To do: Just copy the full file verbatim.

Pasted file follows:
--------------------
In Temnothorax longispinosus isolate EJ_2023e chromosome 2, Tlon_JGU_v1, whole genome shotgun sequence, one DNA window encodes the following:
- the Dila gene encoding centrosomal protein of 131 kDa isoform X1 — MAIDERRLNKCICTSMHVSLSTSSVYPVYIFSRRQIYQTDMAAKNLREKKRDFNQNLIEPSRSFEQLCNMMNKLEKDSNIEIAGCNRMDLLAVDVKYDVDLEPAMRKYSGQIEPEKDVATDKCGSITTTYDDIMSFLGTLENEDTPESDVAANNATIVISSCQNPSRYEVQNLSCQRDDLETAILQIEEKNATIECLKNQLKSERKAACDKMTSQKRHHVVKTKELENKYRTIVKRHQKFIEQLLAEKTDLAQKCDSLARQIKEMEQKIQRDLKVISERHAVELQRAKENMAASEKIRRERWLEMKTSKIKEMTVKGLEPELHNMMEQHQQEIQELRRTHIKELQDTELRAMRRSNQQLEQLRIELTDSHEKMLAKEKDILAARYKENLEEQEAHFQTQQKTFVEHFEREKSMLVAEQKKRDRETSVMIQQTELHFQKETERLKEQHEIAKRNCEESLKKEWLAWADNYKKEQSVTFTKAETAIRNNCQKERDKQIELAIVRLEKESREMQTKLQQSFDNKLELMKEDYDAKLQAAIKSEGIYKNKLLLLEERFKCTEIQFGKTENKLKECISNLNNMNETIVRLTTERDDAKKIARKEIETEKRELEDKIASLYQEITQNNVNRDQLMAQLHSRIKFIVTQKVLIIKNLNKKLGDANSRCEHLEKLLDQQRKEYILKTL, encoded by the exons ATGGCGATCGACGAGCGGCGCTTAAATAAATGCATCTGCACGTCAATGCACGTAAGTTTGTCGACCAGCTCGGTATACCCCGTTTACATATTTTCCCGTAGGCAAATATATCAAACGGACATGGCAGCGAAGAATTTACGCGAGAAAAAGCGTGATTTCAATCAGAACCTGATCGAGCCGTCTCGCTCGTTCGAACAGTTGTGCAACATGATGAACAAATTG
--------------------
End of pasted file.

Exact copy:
In Temnothorax longispinosus isolate EJ_2023e chromosome 2, Tlon_JGU_v1, whole genome shotgun sequence, one DNA window encodes the following:
- the Dila gene encoding centrosomal protein of 131 kDa isoform X1 — MAIDERRLNKCICTSMHVSLSTSSVYPVYIFSRRQIYQTDMAAKNLREKKRDFNQNLIEPSRSFEQLCNMMNKLEKDSNIEIAGCNRMDLLAVDVKYDVDLEPAMRKYSGQIEPEKDVATDKCGSITTTYDDIMSFLGTLENEDTPESDVAANNATIVISSCQNPSRYEVQNLSCQRDDLETAILQIEEKNATIECLKNQLKSERKAACDKMTSQKRHHVVKTKELENKYRTIVKRHQKFIEQLLAEKTDLAQKCDSLARQIKEMEQKIQRDLKVISERHAVELQRAKENMAASEKIRRERWLEMKTSKIKEMTVKGLEPELHNMMEQHQQEIQELRRTHIKELQDTELRAMRRSNQQLEQLRIELTDSHEKMLAKEKDILAARYKENLEEQEAHFQTQQKTFVEHFEREKSMLVAEQKKRDRETSVMIQQTELHFQKETERLKEQHEIAKRNCEESLKKEWLAWADNYKKEQSVTFTKAETAIRNNCQKERDKQIELAIVRLEKESREMQTKLQQSFDNKLELMKEDYDAKLQAAIKSEGIYKNKLLLLEERFKCTEIQFGKTENKLKECISNLNNMNETIVRLTTERDDAKKIARKEIETEKRELEDKIASLYQEITQNNVNRDQLMAQLHSRIKFIVTQKVLIIKNLNKKLGDANSRCEHLEKLLDQQRKEYILKTL, encoded by the exons ATGGCGATCGACGAGCGGCGCTTAAATAAATGCATCTGCACGTCAATGCACGTAAGTTTGTCGACCAGCTCGGTATACCCCGTTTACATATTTTCCCGTAGGCAAATATATCAAACGGACATGGCAGCGAAGAATTTACGCGAGAAAAAGCGTGATTTCAATCAGAACCTGATCGAGCCGTCTCGCTCGTTCGAACAGTTGTGCAACATGATGAACAAATTG